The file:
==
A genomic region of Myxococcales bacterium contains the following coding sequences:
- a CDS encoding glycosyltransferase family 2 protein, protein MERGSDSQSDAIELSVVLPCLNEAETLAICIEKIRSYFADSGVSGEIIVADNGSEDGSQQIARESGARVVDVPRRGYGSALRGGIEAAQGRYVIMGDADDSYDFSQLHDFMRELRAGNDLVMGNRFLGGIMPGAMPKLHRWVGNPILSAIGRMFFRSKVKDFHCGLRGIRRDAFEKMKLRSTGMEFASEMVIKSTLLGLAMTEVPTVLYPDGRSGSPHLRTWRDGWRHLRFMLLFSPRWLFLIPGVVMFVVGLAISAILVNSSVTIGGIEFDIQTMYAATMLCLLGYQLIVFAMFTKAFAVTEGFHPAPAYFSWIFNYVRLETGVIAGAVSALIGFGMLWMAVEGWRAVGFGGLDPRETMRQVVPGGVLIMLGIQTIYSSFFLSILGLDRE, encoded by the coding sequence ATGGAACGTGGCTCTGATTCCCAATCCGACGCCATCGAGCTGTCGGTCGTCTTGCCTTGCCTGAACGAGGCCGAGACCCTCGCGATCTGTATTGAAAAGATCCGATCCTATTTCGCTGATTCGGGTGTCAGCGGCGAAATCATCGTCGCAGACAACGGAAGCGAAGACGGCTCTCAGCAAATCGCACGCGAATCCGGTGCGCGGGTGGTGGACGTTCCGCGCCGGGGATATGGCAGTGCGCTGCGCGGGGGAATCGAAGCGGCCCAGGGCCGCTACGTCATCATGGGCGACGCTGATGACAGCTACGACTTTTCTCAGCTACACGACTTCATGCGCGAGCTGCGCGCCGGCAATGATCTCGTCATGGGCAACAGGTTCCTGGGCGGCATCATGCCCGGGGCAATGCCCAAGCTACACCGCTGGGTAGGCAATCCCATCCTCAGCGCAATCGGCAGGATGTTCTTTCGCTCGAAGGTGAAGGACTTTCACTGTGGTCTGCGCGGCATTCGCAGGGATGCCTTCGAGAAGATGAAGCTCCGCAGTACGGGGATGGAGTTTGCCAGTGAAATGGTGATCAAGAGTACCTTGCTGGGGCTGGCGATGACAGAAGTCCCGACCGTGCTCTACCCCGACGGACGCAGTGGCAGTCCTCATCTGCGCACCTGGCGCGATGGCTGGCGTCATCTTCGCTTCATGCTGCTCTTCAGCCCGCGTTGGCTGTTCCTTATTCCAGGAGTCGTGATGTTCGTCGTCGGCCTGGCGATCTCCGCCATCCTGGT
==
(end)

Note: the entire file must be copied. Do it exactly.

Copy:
A genomic region of Myxococcales bacterium contains the following coding sequences:
- a CDS encoding glycosyltransferase family 2 protein, protein MERGSDSQSDAIELSVVLPCLNEAETLAICIEKIRSYFADSGVSGEIIVADNGSEDGSQQIARESGARVVDVPRRGYGSALRGGIEAAQGRYVIMGDADDSYDFSQLHDFMRELRAGNDLVMGNRFLGGIMPGAMPKLHRWVGNPILSAIGRMFFRSKVKDFHCGLRGIRRDAFEKMKLRSTGMEFASEMVIKSTLLGLAMTEVPTVLYPDGRSGSPHLRTWRDGWRHLRFMLLFSPRWLFLIPGVVMFVVGLAISAILVNSSVTIGGIEFDIQTMYAATMLCLLGYQLIVFAMFTKAFAVTEGFHPAPAYFSWIFNYVRLETGVIAGAVSALIGFGMLWMAVEGWRAVGFGGLDPRETMRQVVPGGVLIMLGIQTIYSSFFLSILGLDRE, encoded by the coding sequence ATGGAACGTGGCTCTGATTCCCAATCCGACGCCATCGAGCTGTCGGTCGTCTTGCCTTGCCTGAACGAGGCCGAGACCCTCGCGATCTGTATTGAAAAGATCCGATCCTATTTCGCTGATTCGGGTGTCAGCGGCGAAATCATCGTCGCAGACAACGGAAGCGAAGACGGCTCTCAGCAAATCGCACGCGAATCCGGTGCGCGGGTGGTGGACGTTCCGCGCCGGGGATATGGCAGTGCGCTGCGCGGGGGAATCGAAGCGGCCCAGGGCCGCTACGTCATCATGGGCGACGCTGATGACAGCTACGACTTTTCTCAGCTACACGACTTCATGCGCGAGCTGCGCGCCGGCAATGATCTCGTCATGGGCAACAGGTTCCTGGGCGGCATCATGCCCGGGGCAATGCCCAAGCTACACCGCTGGGTAGGCAATCCCATCCTCAGCGCAATCGGCAGGATGTTCTTTCGCTCGAAGGTGAAGGACTTTCACTGTGGTCTGCGCGGCATTCGCAGGGATGCCTTCGAGAAGATGAAGCTCCGCAGTACGGGGATGGAGTTTGCCAGTGAAATGGTGATCAAGAGTACCTTGCTGGGGCTGGCGATGACAGAAGTCCCGACCGTGCTCTACCCCGACGGACGCAGTGGCAGTCCTCATCTGCGCACCTGGCGCGATGGCTGGCGTCATCTTCGCTTCATGCTGCTCTTCAGCCCGCGTTGGCTGTTCCTTATTCCAGGAGTCGTGATGTTCGTCGTCGGCCTGGCGATCTCCGCCATCCTGGT